1. Should We Buy Now Or Wait?
Despite years of dire warnings from some economists that the housing boom is about to end, it hasn’t. Actually, last year, prices rose even more--about 11 percent nationally; even states that suffered the lowest growth in housing values, including Indiana, Ohio, and Texas, saw increases of almost 4 percent.
You can not time the real-estate market. If you need a house and can afford one, you should buy. You minimize the risk of overpaying if you can commit to living in the same home for at least three to seven years. The longer you stay, the greater the likelihood that you will recover from any market downturn. Try to keep your housing expenses, including principal, interest, taxes, and insurance, to no more than 28 to 31 percent of your income.
2. What Is A Buyer's Agent?
90 percent of buyers use a real-estate agent during their search. Though agents may spend hours showing houses to buyers, they collect a commission from the seller and must work on his or her behalf to get the highest sale price. As a result, buyers sometimes ask for a “buyer’s agent” who works exclusively for them, not sellers, helping to negotiate the house price, the terms of the sale, and contract contingencies. The buyer’s agent may charge a percentage of the purchase price, a flat fee, or an hourly rate. You may feel that you need a buyer’s agent to get you through the complicated home-buying process. But you take a risk. If the seller refuses to pay the commission, you could be on the hook. When selecting a buyer's agent or a real-estate agent, be sure to discuss all commission arrangements up-front, so that you don't have any surprises later.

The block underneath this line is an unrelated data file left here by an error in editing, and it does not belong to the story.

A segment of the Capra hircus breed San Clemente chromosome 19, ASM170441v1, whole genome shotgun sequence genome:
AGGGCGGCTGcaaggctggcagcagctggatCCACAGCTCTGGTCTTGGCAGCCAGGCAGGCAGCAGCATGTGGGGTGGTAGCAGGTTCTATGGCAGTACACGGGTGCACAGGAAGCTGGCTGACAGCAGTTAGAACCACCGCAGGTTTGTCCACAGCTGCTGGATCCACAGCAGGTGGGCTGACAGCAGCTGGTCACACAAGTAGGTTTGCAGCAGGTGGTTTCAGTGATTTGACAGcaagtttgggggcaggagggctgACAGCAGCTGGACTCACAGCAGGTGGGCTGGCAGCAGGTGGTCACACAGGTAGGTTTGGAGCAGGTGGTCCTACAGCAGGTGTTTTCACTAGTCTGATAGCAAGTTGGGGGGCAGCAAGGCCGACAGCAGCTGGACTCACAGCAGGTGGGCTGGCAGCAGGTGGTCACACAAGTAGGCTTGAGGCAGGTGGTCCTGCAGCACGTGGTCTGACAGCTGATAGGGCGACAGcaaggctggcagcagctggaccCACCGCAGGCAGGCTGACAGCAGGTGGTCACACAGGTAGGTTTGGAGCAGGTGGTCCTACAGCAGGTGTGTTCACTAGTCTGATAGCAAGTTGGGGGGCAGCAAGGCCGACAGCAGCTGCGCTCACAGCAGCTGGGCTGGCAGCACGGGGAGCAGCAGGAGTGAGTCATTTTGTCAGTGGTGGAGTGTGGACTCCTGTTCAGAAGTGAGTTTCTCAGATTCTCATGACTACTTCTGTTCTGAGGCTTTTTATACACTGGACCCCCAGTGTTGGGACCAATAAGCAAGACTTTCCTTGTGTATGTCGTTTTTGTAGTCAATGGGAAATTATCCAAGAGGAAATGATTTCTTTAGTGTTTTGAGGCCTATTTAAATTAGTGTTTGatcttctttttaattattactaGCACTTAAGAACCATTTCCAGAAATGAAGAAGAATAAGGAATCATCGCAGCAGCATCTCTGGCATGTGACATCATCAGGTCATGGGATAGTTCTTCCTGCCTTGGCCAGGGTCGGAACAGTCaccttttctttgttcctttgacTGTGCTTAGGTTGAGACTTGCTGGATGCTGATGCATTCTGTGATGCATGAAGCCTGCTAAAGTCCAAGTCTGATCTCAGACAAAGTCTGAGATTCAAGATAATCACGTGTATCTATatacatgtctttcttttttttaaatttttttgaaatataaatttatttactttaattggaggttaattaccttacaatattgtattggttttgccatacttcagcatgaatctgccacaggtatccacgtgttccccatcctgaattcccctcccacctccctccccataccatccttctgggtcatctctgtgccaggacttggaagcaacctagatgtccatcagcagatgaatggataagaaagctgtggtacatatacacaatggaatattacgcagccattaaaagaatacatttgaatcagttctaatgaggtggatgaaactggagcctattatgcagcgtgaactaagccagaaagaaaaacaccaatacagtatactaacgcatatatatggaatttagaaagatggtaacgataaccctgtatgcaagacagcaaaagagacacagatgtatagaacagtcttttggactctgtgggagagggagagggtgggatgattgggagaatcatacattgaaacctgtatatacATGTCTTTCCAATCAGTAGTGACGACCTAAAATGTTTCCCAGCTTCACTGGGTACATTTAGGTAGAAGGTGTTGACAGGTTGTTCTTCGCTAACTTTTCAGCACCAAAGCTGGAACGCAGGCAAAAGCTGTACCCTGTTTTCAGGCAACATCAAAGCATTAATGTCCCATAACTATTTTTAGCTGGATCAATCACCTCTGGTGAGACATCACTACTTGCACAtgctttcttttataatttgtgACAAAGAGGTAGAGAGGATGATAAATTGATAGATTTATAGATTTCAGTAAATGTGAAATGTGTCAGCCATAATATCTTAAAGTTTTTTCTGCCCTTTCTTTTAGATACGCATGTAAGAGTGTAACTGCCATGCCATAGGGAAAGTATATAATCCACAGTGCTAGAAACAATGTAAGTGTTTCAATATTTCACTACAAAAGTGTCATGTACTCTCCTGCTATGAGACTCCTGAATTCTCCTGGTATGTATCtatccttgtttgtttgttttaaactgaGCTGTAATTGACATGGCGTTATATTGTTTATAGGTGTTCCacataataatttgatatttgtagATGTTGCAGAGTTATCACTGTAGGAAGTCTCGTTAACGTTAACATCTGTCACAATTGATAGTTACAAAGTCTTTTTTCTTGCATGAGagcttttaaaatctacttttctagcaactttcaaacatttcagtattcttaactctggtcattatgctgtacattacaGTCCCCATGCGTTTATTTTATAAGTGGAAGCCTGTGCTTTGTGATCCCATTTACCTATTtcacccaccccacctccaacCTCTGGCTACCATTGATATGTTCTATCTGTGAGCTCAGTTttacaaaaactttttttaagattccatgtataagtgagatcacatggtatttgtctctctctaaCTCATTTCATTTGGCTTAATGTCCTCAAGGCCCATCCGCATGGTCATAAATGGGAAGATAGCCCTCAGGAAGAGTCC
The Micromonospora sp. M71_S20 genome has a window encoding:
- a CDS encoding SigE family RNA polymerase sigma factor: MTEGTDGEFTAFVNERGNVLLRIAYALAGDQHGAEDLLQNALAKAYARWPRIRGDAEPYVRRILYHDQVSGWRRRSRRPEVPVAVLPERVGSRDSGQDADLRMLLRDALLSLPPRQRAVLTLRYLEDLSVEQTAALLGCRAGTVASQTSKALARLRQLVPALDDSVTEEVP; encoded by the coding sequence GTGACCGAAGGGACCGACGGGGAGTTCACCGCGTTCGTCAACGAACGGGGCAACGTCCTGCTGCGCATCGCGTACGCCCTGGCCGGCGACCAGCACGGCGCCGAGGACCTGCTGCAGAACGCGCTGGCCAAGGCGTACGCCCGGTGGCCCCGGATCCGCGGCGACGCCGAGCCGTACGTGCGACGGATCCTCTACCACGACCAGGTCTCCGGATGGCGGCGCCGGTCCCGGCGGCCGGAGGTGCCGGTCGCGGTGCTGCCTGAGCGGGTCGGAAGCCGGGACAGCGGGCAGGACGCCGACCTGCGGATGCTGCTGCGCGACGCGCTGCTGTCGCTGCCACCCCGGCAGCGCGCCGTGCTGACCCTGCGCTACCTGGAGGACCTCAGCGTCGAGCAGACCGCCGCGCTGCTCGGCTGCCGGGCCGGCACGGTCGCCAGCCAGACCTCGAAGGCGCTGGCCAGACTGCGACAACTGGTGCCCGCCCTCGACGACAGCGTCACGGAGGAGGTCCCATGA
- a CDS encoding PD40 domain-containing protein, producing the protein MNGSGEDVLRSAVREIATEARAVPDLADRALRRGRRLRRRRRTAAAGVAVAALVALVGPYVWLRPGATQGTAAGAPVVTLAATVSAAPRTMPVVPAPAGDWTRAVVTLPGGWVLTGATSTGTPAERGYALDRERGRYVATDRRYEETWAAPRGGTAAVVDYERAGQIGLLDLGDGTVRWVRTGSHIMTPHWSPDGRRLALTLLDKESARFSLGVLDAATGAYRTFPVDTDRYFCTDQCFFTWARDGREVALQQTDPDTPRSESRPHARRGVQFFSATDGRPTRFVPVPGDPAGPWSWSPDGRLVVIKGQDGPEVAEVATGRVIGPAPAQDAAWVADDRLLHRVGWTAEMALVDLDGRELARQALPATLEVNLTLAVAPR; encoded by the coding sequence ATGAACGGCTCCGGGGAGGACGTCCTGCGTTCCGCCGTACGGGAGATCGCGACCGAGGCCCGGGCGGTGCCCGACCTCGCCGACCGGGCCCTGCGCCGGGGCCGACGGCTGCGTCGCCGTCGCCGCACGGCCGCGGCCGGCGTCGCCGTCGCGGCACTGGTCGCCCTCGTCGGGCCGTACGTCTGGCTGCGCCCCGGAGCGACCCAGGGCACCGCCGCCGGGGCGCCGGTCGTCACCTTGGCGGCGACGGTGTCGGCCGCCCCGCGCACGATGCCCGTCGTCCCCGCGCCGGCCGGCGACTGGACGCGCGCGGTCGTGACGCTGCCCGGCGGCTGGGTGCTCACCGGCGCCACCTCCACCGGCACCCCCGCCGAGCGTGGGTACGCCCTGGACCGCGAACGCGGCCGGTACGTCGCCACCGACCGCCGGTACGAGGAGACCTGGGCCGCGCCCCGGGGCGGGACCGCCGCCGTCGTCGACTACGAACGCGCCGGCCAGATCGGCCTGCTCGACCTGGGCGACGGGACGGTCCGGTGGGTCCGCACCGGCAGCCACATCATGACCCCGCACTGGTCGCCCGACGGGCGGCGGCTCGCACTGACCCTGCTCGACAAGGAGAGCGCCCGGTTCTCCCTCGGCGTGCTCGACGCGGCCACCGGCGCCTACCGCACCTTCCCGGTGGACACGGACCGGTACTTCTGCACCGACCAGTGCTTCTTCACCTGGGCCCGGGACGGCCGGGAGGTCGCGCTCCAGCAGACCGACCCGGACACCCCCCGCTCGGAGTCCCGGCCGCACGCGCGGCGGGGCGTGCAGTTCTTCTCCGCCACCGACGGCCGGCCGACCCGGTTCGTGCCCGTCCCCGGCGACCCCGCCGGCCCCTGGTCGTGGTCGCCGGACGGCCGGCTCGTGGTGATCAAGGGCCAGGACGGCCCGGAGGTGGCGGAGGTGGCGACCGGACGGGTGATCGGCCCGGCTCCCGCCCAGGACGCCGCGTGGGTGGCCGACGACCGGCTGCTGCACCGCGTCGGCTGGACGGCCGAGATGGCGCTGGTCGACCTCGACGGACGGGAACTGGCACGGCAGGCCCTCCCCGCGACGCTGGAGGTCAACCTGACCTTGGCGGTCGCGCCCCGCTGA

3. Mortgage Broker Or Bank?
Mortgage brokers, middlemen who shop for home buyers among banks, now dominate the market. Because brokers can choose from programs from many banks, they may be able to offer a variety of deals that are not available at your own bank: first-time-buyer programs, for example; low- or no-down-payment loans for police, firefighters, or teachers; and low-cost mortgages for energy-efficient homes.
However, the bulk of a broker’s compensation comes from fees paid by the lender. Here’s a simplified example: Let’s say that a lender offers a broker a 30-year, fixed-rate mortgage at a 5.625 percent annual interest rate and 1.5 points. For selling the loan as is, the broker gets 0.5 point. The broker can pass along the deal to the borrower and collect his 0.5 percent, or up the loan’s interest rate to 6 percent and get a yield-spread premium of 0.75 percent in return for getting the bank a higher income stream. Generally, the consumer has no clue that the loan is costlier than it should be.
If you think a mortgage broker can get you a better deal, you should first familiarize yourself with other offerings. You can find them in newspapers and the internet. You should also make inquiries at banks in your community. Arm yourself with your three credit reports and your credit scores when you ask about rates. That way, you’ll be able to tell if a rate you’re offered is out of line. When shopping for a loan, standardize the comparison by using the same variables such as down payment, points, and type of loan.
4. Get Pre-Qulified Or Pre-Approved
Any lender will be able to provide you with a pre-qualification letter after spending only a minimum amount of time with you. A pre-approval, on the other hand, will require more information and evaluation on the part of the lender. Regardless of which letter you attain, having either will make you appear better prepared to close on a house. Seller's often consider the quality of the buyer when they decide to negotiate. If the seller does not think you are serious, they may choose to not spend much time with you. A pre-qualification or pre-approval letter from a lender is a strong selling point for most sellers.